Oh, absolutely. Partly, the answer lies in a very large crowd contributing to our view of a very Long Tail, in order that some of the inevitable quirks and biases are ironed out to a degree. Community ownership must surely also have a role to play; ensuring that the Crowd itself comes to self-police a resource in which it has invested effort, to which it has an attachment, and in which it perceives a value. Opening up individual library catalogues to comment, classification and tagging surely provides none of those things. Aggregating, sharing that aggregate, and offering it as something to which anyone can add and take away… Do that, and we might see something interesting emerge, especially as the original contributors begin to reabsorb – or call programmatically upon – the community’s enrichment of their seed. [Although in a different area, our Directory work begins to leverage some of this potential.] Why not allow anyone to comment, to classify, and to amend, offering means for them to identify themselves if they wish? A browser of the whole might then choose to give more regard to alterations made by a librarian, or by a professional in the subject, or by an inhabitant of Beverley. They may simply choose not to give credence to additions made by those who chose to remain anonymous.

JP goes on;

“Paul Simmons had some very interesting thoughts about ‘unused’ pieces atrophying and being greyed out, whether it’s software functionality or links or information or books or whatever. There’s something about the idea that I like, that intrigues me, yet I push back. Because it’s to do with the time dimension. There may be some things that come into play only once in a blue moon, but that doesn’t make them less important. In fact at blue moon time they may be critical, far more important than anything else. I think that holds true for software, for links, for information. And for books.”

It is certainly true for material culture such as the humble book, and all too often we are in danger of falling into the trap of believing that resources not visible to Google do not exist, and therefore have no value. It is, of course, untrue, but it will take a very long time to digitise all of the books in existence today, even if we should want to. Part of the answer here lies in recognising the hybrid nature of the environment in which we exist today, and finding ways to more easily make the connection between the local and the remote, the digital and the physical. In one small way, integration between libraries and online services such as Amazon illustrates part of this, but there is more to say and so much more to do. What, if anything, is ever ‘unused’?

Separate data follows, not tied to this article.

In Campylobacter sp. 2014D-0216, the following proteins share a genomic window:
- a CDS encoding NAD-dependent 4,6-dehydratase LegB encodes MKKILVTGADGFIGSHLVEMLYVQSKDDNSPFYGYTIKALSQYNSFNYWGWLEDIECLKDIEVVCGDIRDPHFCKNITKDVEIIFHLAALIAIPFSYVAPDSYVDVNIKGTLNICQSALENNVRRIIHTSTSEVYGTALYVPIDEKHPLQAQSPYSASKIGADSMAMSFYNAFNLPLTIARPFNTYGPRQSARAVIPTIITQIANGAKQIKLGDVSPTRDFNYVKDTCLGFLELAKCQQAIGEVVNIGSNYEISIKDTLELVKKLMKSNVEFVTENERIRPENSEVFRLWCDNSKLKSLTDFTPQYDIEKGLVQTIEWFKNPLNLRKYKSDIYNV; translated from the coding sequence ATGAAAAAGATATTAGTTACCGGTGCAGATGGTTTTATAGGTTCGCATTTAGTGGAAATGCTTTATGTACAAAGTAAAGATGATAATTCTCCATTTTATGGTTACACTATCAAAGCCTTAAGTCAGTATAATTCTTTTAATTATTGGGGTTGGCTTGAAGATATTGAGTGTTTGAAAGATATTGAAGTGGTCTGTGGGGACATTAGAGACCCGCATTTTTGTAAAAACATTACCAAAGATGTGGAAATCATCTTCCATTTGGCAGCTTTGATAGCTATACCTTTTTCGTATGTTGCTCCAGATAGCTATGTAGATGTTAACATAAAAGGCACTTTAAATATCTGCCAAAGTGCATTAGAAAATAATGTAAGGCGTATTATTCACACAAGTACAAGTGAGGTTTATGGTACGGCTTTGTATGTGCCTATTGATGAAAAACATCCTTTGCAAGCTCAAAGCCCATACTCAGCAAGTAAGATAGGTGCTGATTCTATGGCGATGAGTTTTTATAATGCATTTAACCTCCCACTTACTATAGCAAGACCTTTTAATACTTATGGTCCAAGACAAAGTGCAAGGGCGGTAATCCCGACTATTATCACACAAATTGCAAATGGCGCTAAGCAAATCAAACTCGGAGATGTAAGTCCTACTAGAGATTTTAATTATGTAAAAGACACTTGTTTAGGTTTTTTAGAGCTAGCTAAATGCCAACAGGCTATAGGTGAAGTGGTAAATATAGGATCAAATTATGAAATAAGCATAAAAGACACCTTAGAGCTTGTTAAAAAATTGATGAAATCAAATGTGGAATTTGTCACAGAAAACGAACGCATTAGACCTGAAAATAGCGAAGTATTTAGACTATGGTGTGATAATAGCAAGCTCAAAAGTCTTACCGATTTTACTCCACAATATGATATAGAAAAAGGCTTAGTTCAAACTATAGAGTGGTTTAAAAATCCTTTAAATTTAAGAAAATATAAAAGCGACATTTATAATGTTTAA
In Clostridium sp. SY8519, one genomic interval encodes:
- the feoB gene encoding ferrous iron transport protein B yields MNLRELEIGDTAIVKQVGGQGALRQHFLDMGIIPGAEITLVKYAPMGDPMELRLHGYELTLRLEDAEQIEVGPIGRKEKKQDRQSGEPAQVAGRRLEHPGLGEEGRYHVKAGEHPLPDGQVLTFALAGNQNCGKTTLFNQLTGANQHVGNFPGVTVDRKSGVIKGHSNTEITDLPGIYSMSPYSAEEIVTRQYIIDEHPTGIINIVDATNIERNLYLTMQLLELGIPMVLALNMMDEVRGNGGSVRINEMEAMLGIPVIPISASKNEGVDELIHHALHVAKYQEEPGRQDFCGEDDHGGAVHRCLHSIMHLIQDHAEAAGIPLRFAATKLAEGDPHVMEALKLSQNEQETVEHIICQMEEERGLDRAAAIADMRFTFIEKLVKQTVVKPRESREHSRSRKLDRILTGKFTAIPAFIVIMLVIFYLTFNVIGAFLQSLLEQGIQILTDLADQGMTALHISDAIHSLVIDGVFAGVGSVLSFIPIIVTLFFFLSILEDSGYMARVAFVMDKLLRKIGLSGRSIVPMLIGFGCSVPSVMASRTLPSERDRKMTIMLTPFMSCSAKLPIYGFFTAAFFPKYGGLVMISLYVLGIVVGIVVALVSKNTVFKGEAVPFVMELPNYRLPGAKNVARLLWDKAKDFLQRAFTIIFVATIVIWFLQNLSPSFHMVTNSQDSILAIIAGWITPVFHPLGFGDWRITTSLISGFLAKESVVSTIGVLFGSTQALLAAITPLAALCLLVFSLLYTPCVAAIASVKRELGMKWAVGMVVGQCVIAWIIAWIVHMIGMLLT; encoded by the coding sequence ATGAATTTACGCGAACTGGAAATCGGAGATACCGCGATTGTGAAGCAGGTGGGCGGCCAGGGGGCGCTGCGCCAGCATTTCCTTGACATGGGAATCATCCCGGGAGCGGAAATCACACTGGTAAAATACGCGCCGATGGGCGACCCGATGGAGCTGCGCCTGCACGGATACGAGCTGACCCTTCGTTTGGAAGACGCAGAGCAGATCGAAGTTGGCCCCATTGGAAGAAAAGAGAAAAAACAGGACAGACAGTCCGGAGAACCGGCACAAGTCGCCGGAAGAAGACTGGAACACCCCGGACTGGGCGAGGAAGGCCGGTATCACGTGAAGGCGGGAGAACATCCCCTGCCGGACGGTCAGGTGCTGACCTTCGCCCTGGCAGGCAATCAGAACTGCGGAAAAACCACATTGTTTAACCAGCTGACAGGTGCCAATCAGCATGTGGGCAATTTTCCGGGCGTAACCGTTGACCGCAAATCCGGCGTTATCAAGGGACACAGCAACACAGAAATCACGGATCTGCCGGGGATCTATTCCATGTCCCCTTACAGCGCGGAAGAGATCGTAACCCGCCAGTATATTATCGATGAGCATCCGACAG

Finally (for now);

“What I have seen so far in web-enabled ‘Ask and I shall give you advice’ services is less than promising. Even Damn Fools are better. Which is why I am glad that the profession of librarianship takes this issue seriously, their domain expertise is necessary. But it is not sufficient, not until we get the value of the Wisdom of Crowds and the movement away from the Hit Culture.”

Erm. Yep.

And there, for just now, I shall stop. JP’s essays, and the comments posted in response, have proved fascinating to me, and I look forward to continuing to explore the boundaries with the benefit of all the different perspectives being brought to bear here. Thank you, JP, for getting this particular mental ball rolling…

Today’s post is again illustrated with a Flickr image that combines the bank (JP works for a London-based investment bank) and the library. On the basis of this search, there are plenty more where these two came from, so I look forward to an ongoing conversation. Today, Martin Male provides a Creative Commons-licensed image of the old Bank of Nova Scotia building in Ottawa; now the Library of Parliament. Having gone through a phase three or four years ago of visiting the Canadian capital regularly, I’ll be there once again in just over a fortnight, so will look out for this bankrary!

Update: {sigh} Now I need to find pictures of libraries and telephone boxes.

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One Response

  1. Thinking about the Future Says:

    JP Rangaswami leaves investment banking… but hopefully not blogging

    Over on the ‘work blog’, I’ve posted a couple of entries this week, following up on posts by ‘Confused of Calcutta’, JP Rangaswami. He posts today that he’s leaving London-based investment bank Dresdner Kleinwort, to join our former telecoms monopoly,